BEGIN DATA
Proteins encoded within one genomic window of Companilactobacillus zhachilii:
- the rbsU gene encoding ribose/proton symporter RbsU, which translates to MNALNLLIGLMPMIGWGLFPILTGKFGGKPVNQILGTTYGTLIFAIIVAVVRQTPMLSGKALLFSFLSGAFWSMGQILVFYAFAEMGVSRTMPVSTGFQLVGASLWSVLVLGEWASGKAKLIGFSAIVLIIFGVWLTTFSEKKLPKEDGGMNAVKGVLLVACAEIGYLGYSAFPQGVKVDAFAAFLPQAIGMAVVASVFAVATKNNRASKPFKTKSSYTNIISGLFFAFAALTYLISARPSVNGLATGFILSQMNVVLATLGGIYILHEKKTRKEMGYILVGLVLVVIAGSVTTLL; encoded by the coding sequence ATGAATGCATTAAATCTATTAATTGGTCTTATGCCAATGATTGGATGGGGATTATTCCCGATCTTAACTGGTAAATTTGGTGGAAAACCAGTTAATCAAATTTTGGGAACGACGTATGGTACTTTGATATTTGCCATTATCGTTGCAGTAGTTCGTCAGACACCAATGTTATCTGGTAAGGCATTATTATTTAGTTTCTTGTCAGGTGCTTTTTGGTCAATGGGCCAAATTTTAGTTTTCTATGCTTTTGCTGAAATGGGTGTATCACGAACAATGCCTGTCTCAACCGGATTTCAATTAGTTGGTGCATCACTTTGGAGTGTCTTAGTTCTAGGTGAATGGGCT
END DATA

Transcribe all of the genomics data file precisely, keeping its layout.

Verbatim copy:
Proteins encoded within one genomic window of Companilactobacillus zhachilii:
- the rbsU gene encoding ribose/proton symporter RbsU, which translates to MNALNLLIGLMPMIGWGLFPILTGKFGGKPVNQILGTTYGTLIFAIIVAVVRQTPMLSGKALLFSFLSGAFWSMGQILVFYAFAEMGVSRTMPVSTGFQLVGASLWSVLVLGEWASGKAKLIGFSAIVLIIFGVWLTTFSEKKLPKEDGGMNAVKGVLLVACAEIGYLGYSAFPQGVKVDAFAAFLPQAIGMAVVASVFAVATKNNRASKPFKTKSSYTNIISGLFFAFAALTYLISARPSVNGLATGFILSQMNVVLATLGGIYILHEKKTRKEMGYILVGLVLVVIAGSVTTLL; encoded by the coding sequence ATGAATGCATTAAATCTATTAATTGGTCTTATGCCAATGATTGGATGGGGATTATTCCCGATCTTAACTGGTAAATTTGGTGGAAAACCAGTTAATCAAATTTTGGGAACGACGTATGGTACTTTGATATTTGCCATTATCGTTGCAGTAGTTCGTCAGACACCAATGTTATCTGGTAAGGCATTATTATTTAGTTTCTTGTCAGGTGCTTTTTGGTCAATGGGCCAAATTTTAGTTTTCTATGCTTTTGCTGAAATGGGTGTATCACGAACAATGCCTGTCTCAACCGGATTTCAATTAGTTGGTGCATCACTTTGGAGTGTCTTAGTTCTAGGTGAATGGGCT